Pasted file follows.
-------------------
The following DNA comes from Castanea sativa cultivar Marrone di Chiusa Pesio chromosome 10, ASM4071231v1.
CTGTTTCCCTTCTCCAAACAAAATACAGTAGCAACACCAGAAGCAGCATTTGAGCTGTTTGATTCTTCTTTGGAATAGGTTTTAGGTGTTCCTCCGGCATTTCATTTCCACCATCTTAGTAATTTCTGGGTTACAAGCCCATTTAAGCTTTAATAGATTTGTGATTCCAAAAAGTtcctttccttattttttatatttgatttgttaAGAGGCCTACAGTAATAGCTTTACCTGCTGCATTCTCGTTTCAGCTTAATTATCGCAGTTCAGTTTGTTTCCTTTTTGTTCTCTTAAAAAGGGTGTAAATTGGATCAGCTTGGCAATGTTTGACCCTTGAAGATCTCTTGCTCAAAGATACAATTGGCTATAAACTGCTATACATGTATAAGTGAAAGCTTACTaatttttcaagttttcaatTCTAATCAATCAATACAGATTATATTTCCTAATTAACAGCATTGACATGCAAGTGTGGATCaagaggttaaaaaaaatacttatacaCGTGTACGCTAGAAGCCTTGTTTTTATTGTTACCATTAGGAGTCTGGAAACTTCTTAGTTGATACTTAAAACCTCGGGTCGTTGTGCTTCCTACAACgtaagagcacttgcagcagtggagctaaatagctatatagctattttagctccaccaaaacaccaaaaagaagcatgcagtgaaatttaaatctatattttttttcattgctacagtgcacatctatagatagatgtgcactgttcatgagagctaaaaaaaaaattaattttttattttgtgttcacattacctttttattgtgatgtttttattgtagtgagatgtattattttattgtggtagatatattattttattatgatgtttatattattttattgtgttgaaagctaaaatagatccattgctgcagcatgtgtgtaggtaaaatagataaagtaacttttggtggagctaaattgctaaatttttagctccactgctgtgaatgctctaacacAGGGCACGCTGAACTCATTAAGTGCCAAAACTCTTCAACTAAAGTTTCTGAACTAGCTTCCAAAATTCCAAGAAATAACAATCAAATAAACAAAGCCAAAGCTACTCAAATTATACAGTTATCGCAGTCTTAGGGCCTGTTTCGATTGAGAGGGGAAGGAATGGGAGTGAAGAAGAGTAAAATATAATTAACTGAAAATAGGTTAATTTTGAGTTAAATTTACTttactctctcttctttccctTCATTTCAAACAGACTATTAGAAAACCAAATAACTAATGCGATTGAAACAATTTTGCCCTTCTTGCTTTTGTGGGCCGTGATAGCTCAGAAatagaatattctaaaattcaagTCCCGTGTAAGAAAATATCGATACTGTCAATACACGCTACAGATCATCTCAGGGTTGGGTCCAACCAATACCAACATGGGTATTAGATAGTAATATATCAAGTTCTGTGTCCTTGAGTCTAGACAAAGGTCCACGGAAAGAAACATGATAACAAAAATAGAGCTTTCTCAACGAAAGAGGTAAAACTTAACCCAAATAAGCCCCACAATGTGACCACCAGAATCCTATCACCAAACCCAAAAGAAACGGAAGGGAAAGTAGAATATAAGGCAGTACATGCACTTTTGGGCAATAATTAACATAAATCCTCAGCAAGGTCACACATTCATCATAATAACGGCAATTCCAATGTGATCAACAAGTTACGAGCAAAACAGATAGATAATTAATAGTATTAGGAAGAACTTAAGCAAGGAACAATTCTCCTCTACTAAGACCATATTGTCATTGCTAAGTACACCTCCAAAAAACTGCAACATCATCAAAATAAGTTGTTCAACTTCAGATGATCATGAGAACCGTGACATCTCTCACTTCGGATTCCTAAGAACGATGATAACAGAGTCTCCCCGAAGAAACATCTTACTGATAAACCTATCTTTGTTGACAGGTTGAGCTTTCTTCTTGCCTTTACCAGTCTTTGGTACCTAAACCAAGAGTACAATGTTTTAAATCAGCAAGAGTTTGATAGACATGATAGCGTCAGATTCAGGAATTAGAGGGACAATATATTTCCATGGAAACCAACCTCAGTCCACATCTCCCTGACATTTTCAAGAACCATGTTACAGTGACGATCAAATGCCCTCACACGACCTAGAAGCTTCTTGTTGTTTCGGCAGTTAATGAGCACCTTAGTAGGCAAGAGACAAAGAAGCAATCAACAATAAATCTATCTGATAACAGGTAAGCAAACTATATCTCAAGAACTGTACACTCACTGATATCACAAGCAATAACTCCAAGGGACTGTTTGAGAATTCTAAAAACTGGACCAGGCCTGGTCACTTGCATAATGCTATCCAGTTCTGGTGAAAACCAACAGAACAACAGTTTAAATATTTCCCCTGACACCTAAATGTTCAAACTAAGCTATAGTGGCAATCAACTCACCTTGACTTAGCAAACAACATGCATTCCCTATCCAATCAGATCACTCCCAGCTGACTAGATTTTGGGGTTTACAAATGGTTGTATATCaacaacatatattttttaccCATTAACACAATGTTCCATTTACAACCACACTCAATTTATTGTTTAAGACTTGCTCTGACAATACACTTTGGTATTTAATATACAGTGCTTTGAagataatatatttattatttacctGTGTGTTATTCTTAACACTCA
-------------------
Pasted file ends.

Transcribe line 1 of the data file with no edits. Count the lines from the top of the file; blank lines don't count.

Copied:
The following DNA comes from Castanea sativa cultivar Marrone di Chiusa Pesio chromosome 10, ASM4071231v1.